In this article, we will look at epilepsy in dogs in more detail, including what happens during the seizures themselves, and the care and management of the condition.
Epileptic seizures in dogs
There are two different types of epileptic seizures, known as petit mal and grand mal respectively.
Petit mal seizures are the more minor of the two types, and as such are sometimes overlooked, or not even recognised as a seizure at all. During a petit mal seizure, the dog will appear catatonic for a few seconds, losing their conscious awareness of their surroundings almost as if they are daydreaming, but without any associated fitting.
Grand mal seizures are known as tonic-clonic seizures, and these are the more dramatic, major presentation of the condition that are often accompanied by spasms, fitting, unconsciousness and a longer period of time needed afterwards for the dog to fully recover.
Either type of seizure can vary considerably in terms of their presentation, longevity and recurrence rate; some dogs may suffer from regular seizures, while others may be afflicted only a couple of times a year.
Treatment options for canine epilepsy
If your dog has a grand mal seizure or you know or suspect that they have undergone the more minor petit mal seizures, you must take your dog along to the vet for diagnosis, testing and treatment. If you can film your dog having an attack, this can be very helpful to show to your vet, to demonstrate what happens when your dog has a seizure.
Once your vet has diagnosed your dog with epilepsy, they may wish to keep them in the clinic for a few days to monitor them and run some tests, before recommending treatment with various anti-seizure medications such as Pexion, Epiphen or Libromide, all of which are designed for ongoing use to reduce the severity and occurrence rate of your dog’s seizures.
Your vet will also work with you to identify any patterns in your dog’s seizure presentation, any potential triggers, and how to manage the attacks themselves and their recovery.
Epilepsy cannot be cured per se, and may have a hereditary element to it, and so affected dogs should not be used for breeding. With the correct medication for the condition, many epileptic dogs can lead otherwise normal lives in good health, and manage their seizures and recovery without these things having a significant negative impact on the rest of their lives.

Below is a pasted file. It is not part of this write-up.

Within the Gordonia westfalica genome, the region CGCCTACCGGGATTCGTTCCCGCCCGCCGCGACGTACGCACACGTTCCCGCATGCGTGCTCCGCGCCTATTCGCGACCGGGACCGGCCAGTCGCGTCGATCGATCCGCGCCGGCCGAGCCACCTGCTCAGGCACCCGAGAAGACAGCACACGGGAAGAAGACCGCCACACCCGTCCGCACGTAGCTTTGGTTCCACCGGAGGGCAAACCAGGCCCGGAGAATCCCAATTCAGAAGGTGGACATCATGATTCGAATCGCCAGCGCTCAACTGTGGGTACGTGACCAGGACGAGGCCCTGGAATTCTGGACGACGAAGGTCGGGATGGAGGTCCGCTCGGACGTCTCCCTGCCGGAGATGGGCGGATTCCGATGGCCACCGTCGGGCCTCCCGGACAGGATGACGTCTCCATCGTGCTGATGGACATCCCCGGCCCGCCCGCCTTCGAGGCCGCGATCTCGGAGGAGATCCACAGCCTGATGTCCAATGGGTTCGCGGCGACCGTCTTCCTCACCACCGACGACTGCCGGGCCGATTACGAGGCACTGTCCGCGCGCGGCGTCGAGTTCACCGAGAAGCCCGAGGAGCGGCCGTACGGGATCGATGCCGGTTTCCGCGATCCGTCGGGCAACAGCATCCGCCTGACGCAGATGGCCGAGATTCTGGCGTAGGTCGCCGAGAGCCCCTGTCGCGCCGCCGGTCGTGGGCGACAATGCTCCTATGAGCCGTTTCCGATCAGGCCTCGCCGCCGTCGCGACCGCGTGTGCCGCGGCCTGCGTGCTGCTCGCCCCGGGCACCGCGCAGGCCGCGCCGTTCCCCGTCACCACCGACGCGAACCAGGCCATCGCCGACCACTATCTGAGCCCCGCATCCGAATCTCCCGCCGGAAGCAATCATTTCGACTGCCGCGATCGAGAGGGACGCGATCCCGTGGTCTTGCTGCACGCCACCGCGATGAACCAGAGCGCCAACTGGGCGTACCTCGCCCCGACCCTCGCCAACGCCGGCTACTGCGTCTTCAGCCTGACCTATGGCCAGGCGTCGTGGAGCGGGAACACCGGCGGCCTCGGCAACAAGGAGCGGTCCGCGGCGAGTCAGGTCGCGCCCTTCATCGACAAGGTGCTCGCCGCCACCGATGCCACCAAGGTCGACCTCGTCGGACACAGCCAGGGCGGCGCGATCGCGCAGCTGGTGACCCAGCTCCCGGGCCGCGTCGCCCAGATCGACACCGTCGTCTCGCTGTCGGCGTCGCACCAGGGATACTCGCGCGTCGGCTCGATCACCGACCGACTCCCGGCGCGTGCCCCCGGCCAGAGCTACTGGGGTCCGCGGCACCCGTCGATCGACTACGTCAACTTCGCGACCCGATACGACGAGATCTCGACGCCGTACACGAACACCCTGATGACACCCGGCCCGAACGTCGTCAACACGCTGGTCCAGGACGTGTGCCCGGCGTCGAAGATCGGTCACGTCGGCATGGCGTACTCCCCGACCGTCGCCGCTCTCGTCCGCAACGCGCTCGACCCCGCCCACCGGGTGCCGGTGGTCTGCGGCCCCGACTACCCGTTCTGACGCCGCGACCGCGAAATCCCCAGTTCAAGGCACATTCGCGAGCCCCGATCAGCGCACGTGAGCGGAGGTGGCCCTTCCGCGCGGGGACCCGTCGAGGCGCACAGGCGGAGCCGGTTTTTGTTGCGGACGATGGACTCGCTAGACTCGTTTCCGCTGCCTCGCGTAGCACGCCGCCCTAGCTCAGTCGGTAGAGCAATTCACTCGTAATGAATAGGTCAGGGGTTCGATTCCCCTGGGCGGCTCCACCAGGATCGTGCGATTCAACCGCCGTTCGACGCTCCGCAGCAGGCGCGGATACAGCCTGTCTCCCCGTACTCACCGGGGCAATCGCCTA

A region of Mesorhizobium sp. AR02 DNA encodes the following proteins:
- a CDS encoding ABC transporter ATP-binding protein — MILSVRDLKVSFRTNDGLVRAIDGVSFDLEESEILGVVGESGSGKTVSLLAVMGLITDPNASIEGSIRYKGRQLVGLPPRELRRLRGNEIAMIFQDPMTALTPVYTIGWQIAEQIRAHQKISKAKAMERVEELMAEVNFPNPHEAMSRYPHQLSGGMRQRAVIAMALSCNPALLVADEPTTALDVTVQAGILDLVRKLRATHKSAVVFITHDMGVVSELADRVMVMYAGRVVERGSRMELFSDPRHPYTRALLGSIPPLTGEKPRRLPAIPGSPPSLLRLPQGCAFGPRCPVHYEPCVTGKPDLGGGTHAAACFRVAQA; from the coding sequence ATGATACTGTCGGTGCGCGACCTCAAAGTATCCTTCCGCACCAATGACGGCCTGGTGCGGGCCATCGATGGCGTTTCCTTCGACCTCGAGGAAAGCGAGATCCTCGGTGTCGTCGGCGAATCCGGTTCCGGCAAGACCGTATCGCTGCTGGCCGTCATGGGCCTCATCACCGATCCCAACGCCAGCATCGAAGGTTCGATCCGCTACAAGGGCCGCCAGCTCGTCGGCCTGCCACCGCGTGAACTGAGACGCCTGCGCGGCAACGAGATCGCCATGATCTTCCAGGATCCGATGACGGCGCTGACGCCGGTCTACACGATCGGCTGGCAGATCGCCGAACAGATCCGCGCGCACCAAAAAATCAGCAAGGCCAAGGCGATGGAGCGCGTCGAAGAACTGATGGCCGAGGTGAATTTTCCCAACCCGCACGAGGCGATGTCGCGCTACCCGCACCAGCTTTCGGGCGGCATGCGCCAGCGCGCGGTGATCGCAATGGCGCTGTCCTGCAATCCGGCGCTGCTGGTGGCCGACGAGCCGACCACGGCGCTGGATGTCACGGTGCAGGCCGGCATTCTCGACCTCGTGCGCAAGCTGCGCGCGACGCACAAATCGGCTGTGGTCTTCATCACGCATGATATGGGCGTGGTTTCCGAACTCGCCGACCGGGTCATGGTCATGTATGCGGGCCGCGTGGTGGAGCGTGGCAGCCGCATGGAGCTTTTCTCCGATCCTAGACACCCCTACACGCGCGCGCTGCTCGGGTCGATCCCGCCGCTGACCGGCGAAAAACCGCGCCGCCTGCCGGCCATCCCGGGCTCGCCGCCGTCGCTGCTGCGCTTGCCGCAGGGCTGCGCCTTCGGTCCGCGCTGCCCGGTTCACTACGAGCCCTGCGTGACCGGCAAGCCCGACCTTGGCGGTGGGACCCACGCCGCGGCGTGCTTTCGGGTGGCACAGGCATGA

Once your dog has been diagnosed with epilepsy, it is important that you keep a record of your dog’s seizures and learn to recognise their patterns, and some of the warning signals that can present before a seizure is likely to occur.
When you suspect that a seizure is in the offing, ensure that the environment around your dog is safe and comfortable, with enough room for your dog to fit without risking injury. Do not restrain, hold down or intervene when your dog is fitting, but do try to protect your dog from hitting their head on the floor or walls. Make sure that your dog can breathe without problems and is not choking on their tongue, but never put your hand in the mouth of a fitting dog, as they may inadvertently bite you.
When your dog is recovering from a seizure, stay with them and comfort them until they return to full consciousness. Do not give them treats or food until they are fully conscious, but offer them water once they are able to drink unaided.
Your dog’s epilepsy medications should be reviewed periodically by your vet to ensure that they are still proving effective, and are the best fit for your dog. If one medication seems to be failing or not really working out for your dog, there are alternatives, which is one of the reasons why keeping a diary of your dog’s seizures is so important. It is also worth noting that as your dog ages, their seizures may become more severe or occur more frequently, and so building up a good relationship with your vet and maintaining the consistency of their care is important.
Never stop or change the medications provided for your dog without first consulting with your vet, and speak to your vet if you have any concerns about your dog’s health unrelated to their epileptic condition.